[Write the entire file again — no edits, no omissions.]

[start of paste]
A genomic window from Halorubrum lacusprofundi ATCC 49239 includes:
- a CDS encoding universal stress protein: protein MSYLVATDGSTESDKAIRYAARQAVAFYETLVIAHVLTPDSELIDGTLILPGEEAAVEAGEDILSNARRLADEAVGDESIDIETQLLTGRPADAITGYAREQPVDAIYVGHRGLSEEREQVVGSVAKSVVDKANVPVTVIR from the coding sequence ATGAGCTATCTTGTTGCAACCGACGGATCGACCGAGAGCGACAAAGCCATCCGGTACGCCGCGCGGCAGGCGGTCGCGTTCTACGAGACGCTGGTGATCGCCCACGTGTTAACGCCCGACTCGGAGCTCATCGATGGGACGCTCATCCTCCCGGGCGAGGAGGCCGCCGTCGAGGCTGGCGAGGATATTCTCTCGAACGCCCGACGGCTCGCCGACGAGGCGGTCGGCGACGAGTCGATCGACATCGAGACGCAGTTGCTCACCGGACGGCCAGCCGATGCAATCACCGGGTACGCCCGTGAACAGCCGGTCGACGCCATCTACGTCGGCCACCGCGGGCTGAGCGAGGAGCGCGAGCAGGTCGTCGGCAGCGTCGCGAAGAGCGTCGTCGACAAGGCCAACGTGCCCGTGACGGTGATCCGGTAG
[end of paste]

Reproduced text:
A genomic window from Halorubrum lacusprofundi ATCC 49239 includes:
- a CDS encoding universal stress protein: protein MSYLVATDGSTESDKAIRYAARQAVAFYETLVIAHVLTPDSELIDGTLILPGEEAAVEAGEDILSNARRLADEAVGDESIDIETQLLTGRPADAITGYAREQPVDAIYVGHRGLSEEREQVVGSVAKSVVDKANVPVTVIR from the coding sequence ATGAGCTATCTTGTTGCAACCGACGGATCGACCGAGAGCGACAAAGCCATCCGGTACGCCGCGCGGCAGGCGGTCGCGTTCTACGAGACGCTGGTGATCGCCCACGTGTTAACGCCCGACTCGGAGCTCATCGATGGGACGCTCATCCTCCCGGGCGAGGAGGCCGCCGTCGAGGCTGGCGAGGATATTCTCTCGAACGCCCGACGGCTCGCCGACGAGGCGGTCGGCGACGAGTCGATCGACATCGAGACGCAGTTGCTCACCGGACGGCCAGCCGATGCAATCACCGGGTACGCCCGTGAACAGCCGGTCGACGCCATCTACGTCGGCCACCGCGGGCTGAGCGAGGAGCGCGAGCAGGTCGTCGGCAGCGTCGCGAAGAGCGTCGTCGACAAGGCCAACGTGCCCGTGACGGTGATCCGGTAG